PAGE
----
Frontiers journals are at the top of citation and impact metrics

Code ARTICLE

Front. Robot. AI, 16 February 2018 | https://doi.org/10.3389/frobt.2018.00005

YARP-ROS Inter-Operation in a 2D Navigation Task

  • iCub Facility, Istituto Italiano di Tecnologia, Genova, Italy

This paper presents some recent developments in YARP middleware, aimed to improve its integration with ROS. They include a new mechanism to read/write ROS transform frames and a new set of standard interfaces to intercommunicate with the ROS navigation stack. A novel set of YARP companion modules, which provide basic navigation functionalities for robots unable to run ROS, is also presented. These modules are optional, independent from each other, and they provide compatible functionalities to well-known packages available inside ROS framework. This paper also discusses how developers can customize their own hybrid YARP-ROS environment in the way it best suits their needs (e.g., the system can be configured to have a YARP application sending navigation commands to a ROS path planner, or vice versa). A number of available possibilities is presented through a set of chosen test cases applied to both real and simulated robots. Finally, example applications discussed in this paper are also made available to the community by providing snippets of code and links to source files hosted on github repository https://github.com/robotology.1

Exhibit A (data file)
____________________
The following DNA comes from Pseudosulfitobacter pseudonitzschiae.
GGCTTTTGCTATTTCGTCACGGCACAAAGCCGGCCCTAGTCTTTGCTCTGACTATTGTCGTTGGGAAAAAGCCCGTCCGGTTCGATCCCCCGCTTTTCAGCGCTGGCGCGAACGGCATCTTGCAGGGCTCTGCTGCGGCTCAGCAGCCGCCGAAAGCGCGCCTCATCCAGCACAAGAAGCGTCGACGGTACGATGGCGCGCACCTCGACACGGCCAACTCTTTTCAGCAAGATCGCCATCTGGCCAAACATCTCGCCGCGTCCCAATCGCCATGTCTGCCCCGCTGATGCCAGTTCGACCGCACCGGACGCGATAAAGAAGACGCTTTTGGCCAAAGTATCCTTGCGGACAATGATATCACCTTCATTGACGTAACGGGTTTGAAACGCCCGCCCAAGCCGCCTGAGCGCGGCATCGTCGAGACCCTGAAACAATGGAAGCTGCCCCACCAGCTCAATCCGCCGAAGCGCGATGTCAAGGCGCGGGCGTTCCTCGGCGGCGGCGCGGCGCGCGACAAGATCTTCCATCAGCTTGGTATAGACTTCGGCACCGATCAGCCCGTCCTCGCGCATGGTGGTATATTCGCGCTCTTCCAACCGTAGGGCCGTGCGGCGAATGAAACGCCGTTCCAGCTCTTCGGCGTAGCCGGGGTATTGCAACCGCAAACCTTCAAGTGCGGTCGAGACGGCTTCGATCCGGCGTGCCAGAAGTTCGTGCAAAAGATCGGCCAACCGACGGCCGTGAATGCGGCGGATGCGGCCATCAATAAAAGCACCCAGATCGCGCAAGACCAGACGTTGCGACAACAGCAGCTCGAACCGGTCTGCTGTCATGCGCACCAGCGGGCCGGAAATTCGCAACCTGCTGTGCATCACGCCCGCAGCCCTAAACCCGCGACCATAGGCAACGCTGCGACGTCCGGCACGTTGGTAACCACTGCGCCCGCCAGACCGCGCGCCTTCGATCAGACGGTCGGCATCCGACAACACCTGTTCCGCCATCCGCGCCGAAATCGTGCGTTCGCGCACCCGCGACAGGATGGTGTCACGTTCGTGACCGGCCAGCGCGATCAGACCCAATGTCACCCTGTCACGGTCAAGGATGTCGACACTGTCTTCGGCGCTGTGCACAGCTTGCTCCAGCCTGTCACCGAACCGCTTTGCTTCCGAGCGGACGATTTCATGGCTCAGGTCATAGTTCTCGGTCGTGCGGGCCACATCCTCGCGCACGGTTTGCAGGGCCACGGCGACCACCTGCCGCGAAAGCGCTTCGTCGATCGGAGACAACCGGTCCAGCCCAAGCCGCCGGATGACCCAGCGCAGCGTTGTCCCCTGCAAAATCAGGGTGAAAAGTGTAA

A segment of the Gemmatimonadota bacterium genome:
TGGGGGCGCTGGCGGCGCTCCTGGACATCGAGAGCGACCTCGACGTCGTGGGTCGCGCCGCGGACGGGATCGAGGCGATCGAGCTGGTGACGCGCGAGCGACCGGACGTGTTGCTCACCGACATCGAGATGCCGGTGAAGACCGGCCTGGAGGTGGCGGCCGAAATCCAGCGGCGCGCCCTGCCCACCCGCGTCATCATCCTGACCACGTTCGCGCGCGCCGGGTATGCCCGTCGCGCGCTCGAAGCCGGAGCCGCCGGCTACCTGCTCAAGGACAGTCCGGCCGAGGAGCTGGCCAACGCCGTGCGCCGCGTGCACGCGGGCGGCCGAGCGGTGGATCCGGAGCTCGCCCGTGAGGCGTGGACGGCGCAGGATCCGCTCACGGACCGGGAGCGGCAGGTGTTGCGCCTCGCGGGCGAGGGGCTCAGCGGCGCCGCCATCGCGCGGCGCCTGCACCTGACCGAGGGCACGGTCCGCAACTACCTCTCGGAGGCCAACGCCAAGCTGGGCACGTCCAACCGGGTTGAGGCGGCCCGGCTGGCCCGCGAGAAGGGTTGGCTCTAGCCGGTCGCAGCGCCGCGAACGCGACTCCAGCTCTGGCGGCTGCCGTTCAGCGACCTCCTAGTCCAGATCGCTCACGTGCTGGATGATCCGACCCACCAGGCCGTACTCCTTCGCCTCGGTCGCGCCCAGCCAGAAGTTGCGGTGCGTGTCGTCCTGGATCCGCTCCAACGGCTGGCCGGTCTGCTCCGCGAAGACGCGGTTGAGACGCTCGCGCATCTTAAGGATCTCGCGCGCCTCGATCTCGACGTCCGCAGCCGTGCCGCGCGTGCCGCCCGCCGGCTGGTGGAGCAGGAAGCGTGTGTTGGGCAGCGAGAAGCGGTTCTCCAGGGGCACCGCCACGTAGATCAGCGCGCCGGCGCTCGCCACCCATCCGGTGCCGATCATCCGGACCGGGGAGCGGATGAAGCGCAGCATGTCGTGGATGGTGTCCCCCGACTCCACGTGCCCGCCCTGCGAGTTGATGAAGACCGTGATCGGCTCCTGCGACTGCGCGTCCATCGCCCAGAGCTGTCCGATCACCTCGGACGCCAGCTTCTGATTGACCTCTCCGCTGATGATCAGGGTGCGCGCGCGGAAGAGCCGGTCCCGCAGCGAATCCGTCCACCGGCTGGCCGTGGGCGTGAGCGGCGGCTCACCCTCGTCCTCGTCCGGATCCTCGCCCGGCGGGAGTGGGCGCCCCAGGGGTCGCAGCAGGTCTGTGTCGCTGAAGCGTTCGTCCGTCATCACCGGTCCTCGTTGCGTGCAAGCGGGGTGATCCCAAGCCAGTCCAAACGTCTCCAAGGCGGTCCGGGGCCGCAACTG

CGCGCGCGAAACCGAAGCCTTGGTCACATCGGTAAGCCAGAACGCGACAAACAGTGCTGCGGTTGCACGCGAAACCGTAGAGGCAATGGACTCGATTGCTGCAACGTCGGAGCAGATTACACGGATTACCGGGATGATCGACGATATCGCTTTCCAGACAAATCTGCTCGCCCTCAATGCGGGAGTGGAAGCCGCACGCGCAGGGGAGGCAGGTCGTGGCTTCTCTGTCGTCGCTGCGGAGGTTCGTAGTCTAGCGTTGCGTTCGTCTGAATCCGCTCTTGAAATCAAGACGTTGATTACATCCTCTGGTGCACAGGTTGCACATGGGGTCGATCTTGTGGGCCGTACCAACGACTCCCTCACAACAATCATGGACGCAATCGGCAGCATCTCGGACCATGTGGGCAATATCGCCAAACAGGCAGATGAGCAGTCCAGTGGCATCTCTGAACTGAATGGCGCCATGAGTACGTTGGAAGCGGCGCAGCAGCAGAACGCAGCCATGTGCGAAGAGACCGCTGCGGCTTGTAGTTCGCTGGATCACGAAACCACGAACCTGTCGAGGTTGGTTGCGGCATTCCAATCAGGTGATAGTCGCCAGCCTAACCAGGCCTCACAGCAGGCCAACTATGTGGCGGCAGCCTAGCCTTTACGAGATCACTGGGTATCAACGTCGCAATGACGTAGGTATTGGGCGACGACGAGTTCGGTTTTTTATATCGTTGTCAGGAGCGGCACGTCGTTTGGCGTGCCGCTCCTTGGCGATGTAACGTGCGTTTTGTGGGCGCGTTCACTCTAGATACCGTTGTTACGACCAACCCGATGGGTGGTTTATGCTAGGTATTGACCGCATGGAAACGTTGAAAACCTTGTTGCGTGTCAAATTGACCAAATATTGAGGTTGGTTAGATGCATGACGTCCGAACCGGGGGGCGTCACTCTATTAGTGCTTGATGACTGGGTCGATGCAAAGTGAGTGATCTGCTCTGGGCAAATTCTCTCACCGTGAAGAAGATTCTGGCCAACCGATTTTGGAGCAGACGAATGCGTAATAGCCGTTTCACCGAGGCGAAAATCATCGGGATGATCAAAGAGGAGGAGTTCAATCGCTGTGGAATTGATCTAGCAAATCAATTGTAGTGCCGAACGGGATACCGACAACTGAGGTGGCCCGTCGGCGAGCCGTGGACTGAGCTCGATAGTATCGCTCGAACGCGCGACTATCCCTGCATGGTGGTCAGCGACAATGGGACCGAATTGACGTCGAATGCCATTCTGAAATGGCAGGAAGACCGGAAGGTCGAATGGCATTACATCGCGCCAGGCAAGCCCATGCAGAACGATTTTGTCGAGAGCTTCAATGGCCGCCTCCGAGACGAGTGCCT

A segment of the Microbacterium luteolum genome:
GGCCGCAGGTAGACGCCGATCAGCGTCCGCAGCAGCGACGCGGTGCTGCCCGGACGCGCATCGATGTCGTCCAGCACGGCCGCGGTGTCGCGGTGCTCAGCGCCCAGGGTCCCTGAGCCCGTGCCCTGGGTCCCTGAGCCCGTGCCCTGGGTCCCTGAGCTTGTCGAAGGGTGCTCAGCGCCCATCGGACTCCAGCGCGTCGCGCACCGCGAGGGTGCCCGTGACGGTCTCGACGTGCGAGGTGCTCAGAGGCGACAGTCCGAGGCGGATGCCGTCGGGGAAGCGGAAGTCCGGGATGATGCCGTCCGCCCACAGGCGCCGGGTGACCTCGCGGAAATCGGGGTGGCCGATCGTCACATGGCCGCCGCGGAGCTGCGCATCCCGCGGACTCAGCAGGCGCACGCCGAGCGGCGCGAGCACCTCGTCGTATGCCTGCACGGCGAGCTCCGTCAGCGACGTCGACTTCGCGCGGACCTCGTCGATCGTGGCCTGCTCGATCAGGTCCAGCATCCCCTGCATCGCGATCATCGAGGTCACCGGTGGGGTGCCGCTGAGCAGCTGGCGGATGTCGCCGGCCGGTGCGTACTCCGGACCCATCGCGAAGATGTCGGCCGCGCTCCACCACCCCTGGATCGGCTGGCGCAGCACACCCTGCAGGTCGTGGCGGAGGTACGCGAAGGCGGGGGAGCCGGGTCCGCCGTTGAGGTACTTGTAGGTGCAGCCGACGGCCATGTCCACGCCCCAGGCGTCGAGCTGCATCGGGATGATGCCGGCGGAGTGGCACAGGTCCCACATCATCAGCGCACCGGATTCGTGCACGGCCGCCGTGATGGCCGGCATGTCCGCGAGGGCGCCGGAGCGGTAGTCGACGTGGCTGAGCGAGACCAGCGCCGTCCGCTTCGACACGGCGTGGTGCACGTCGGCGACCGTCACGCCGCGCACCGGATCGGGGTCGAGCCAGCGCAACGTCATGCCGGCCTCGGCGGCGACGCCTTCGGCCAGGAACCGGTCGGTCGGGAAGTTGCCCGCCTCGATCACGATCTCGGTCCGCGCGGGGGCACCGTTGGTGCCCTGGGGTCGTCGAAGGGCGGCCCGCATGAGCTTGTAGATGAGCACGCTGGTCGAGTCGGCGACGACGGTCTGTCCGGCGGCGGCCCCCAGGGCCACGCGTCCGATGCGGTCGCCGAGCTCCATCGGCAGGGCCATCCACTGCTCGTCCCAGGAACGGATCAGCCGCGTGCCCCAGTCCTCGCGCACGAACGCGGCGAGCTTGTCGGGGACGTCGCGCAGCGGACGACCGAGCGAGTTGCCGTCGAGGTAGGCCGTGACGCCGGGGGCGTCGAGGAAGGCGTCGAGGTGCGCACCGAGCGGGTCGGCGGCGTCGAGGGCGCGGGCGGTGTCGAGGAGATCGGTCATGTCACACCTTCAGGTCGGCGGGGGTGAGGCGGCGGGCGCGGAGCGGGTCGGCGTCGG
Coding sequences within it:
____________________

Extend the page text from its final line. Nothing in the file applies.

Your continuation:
1. Introduction

YARP is an open-source robotics middleware, specifically designed to be modular, non-invasive, and flexible. It promotes software re-usability by means of abstract interfaces and modular software paradigms, and it allows to distribute computational tasks across a system by offering multi-platform network communication primitives (Fitzpatrick et al., 2014).

YARP development is historically correlated to the iCub robot (Metta et al., 2010; Natale et al., 2016), a child-sized humanoid platform for the study of cognitive robotics. In these years, the iCub community focused its attention on topics such as human–robot interaction, visual attention, machine learning, object manipulation, and grasping. Balancing a bipedal walking robot like iCub is a problem that has been addressed only recently by some research groups (Hu et al., 2016; Nava et al., 2016). This is the reason why a standard navigation interface was missing in YARP so far.